Power Graph Explained v2.0
Since my first experiment to determine what the Power Graph actually measures, I have conducted a number of more precise follow up experiments. Having tested nine variables, only three factors are included in the Power Graph: Net Population, Tech Levels, and Money.
The power graph records the relative strengths of civilizations every four turns. The Power Graph is updated on turns that correspond with those identified by Oedo in "Switching Governments"; however, while the graph is updated on these turns, inclusive of the measurement of tech levels and money, the measurement for net population is actually made on the turn previous. For example, the first change in the Power Graph is illustrated in the year 3850 B.C., but it actually measures the net population in the year 3900 B.C..
To illustrate the points made in the following demonstrations, I have included an illustration that combines three different Power Graphs, one from each demonstration. In each demonstration, all the tested variables are held constant for at least twelve turns, or three separate measurement periods, primarily to make the illustration more clear.
Demonstration 1: What effects a Power Graph?
|4000 B.C.: (A)||Barbarians set at Raging Hordes for +25 points; this has no effect on the Power Graph for the first three measurements.|
|3350 B.C.: (B)||Rome given 40 techs; this is the first jump in the Power Graph|
|2750 B.C.: (C)||Rome given 3840 in gold; this is the second jump in the Power Graph|
|2150 B.C.: (D)||Rome is founded; Population established at 15; this is the third and final jump in the Power Graph. (Note that these measurements are taken with an established Fundamentalist government such that all citizens will remain content but not happy until 375 B.C.; likewise, throughout the remainder of this demonstration, the amount of gold and techs are held constant so as not to effect the rest of this demonstration.)|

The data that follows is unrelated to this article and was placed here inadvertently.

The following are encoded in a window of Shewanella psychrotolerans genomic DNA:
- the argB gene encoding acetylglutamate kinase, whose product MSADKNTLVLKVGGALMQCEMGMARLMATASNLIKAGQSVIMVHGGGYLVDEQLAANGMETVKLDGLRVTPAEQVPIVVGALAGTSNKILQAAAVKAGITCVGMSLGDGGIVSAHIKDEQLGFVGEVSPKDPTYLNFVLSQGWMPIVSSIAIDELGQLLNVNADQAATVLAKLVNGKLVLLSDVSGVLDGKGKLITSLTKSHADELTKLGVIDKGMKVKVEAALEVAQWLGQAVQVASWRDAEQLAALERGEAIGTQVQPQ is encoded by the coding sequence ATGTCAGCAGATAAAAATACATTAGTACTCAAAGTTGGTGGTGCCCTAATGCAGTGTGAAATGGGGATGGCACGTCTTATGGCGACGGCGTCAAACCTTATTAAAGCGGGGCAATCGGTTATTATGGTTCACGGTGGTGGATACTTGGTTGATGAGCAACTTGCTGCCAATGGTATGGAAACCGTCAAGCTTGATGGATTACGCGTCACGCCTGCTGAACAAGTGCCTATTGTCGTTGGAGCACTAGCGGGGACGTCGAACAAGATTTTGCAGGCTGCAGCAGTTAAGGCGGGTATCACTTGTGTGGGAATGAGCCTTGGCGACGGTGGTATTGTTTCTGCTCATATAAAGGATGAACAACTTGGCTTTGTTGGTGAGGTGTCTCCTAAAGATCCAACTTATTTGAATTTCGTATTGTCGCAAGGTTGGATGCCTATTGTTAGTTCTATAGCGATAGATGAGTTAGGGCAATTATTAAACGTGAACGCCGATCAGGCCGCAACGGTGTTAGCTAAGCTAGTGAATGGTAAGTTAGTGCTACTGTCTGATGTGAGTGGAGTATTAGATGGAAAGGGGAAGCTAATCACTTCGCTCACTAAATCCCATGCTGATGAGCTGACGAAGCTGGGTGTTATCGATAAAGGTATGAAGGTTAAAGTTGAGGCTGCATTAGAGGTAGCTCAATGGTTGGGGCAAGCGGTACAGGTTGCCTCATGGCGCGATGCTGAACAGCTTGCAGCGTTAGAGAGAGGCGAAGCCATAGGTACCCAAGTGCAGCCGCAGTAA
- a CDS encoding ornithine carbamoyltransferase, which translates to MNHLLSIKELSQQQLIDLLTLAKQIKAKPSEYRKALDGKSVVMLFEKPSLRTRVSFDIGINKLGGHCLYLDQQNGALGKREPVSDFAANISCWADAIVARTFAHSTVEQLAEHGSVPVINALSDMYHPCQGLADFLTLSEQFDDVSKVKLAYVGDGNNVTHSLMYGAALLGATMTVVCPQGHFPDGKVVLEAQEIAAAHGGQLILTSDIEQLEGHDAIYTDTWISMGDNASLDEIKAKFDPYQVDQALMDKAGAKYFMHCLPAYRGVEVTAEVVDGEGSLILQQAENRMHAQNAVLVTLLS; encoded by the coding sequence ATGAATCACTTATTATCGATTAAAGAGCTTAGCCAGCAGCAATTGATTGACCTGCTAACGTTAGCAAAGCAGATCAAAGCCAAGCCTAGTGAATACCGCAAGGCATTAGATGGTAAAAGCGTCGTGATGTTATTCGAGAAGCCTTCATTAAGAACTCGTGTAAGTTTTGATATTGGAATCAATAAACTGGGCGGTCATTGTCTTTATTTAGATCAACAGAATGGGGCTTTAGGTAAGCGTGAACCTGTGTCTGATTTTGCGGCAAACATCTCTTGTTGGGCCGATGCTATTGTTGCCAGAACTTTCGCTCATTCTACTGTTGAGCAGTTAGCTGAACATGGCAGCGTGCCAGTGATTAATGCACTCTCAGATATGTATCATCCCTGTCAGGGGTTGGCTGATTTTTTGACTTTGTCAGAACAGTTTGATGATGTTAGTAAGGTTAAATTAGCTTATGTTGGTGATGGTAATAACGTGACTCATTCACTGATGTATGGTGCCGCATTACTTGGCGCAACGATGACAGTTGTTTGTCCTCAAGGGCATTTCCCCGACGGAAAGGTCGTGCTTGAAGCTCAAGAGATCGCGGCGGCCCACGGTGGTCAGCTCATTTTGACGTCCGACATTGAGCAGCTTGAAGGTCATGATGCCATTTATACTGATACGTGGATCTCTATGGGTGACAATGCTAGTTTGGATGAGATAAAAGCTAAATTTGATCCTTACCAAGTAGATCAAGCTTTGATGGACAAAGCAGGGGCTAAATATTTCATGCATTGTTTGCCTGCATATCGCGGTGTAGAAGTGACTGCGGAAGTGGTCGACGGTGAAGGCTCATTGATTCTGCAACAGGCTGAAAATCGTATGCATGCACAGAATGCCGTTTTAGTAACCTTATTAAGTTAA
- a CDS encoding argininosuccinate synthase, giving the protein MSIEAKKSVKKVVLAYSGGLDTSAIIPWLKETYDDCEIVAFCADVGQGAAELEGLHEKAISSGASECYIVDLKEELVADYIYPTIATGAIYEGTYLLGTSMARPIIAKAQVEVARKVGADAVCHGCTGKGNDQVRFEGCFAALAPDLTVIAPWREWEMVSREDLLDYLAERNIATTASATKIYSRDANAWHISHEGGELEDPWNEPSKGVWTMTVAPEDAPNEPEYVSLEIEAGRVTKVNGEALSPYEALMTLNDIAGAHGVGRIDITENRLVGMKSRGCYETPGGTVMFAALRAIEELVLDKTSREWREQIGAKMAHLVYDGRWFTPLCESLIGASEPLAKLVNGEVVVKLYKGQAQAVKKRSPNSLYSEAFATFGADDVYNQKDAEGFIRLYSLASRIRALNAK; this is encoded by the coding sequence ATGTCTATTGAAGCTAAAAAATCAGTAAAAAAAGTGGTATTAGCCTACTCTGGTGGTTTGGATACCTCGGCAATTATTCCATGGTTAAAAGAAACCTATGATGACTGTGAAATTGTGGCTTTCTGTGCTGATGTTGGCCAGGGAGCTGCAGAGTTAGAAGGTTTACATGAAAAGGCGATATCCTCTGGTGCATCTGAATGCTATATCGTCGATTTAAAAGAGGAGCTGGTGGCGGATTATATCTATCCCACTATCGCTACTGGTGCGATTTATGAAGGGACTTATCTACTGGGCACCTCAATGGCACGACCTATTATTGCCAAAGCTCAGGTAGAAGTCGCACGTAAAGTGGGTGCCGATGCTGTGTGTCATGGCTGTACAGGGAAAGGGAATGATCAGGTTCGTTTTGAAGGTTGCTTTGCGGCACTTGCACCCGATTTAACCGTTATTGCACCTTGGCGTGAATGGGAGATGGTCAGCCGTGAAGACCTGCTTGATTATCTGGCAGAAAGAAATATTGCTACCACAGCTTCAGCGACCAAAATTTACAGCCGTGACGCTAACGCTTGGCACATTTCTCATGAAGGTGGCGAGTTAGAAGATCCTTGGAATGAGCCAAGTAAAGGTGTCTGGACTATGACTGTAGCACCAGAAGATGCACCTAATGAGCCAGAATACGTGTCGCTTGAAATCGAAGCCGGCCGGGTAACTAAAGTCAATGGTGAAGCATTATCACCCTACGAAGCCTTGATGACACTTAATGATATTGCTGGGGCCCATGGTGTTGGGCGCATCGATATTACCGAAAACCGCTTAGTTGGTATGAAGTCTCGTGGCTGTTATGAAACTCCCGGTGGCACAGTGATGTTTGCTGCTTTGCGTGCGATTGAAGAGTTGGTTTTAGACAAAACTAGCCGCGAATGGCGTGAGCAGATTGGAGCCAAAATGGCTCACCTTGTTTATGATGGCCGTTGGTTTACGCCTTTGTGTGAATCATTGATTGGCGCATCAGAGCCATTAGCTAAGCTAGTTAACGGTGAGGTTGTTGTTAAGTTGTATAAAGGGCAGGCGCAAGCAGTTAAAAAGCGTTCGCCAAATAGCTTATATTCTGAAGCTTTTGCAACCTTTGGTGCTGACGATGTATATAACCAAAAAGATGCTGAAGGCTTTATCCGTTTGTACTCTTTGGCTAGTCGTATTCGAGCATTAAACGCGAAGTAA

|1550 B.C.: (E)||20 Wonders of the World are added to Rome; this has no effect.|
|975 B.C.: (F)||20 Armor units are added to Rome; this — and all other military units — have no effect.|
|675 B.C.: (G)||18 city improvements added to Rome; this has no effect.|
|375 B.C.: (H)||Remaining Wonders added; Government switched to Democracy and Luxury Tax set at 100%, resulting in 11 happy citizens and 4 content citizens. This has no effect on the Power Graph, demonstrating that graph measures the net population of citizens, and does not include the “bonus” for happy citizens.|
|75 B.C.: (I)||20 pollution “skulls” added to Rome; this has no effect.|
Demonstration 2: Relative Weight of Measured Variables
|3750-3350 B.C.: (A)||40 total techs added in 3 increments of 13, 14, 13 tech levels; tech levels removed in 2750 B.C.|
|2350-1950 B.C.: (B)||3840 total gold added in 3 increments of 1280; money removed in 1350 B.C.|
|975-775 B.C.: (C)||15 total population added in 3 increments of 5.|
The results on the Power Graph demonstrates the relative weight of these three variables:
40 techs = 3840 gold = 15 citizens
– or –
1 citizen = 2.67 techs = 256 gold
Demonstration 3: Compression of Power Graph as Score Rises
The first two demonstrations have been done on an “early game” Power Graph. The last part of the attached illustration demonstrates an “end game” Power Graph after scoring has reached higher levels. Each step in this final segment represent incremental jumps in the net population of 20; techs and money have been held constant so as not to effect this graph. The graph maxes out at the equivalent of a net population of 264; after many attempts — during which I learned that population is measured the turn before the Power Graph is updated (!!!) — I determined that a downward spike occurs when the score reaches the equivalent of a net population of 4096.
Because the early game Power Graph goes up to about 57, the Power Graph begins to “compress” once the score passes the equivalent of a net population of 58, reaching its final form once it is maxed out at 264. Note that by the end of the game, “all techs given” is the equivalent of a net population of only 32; while 30,000 gold is the equivalent of a net population 117. More than anything else, therefore, the Power Graph ultimately measures net population.
Thanks Andu Indorin for his time and effort in explaining the elements that affect the Power Graph. It is definitely one of the most fascinating discoveries in the world of Civilization. Send your appreciation to AStoll2525@aol.com.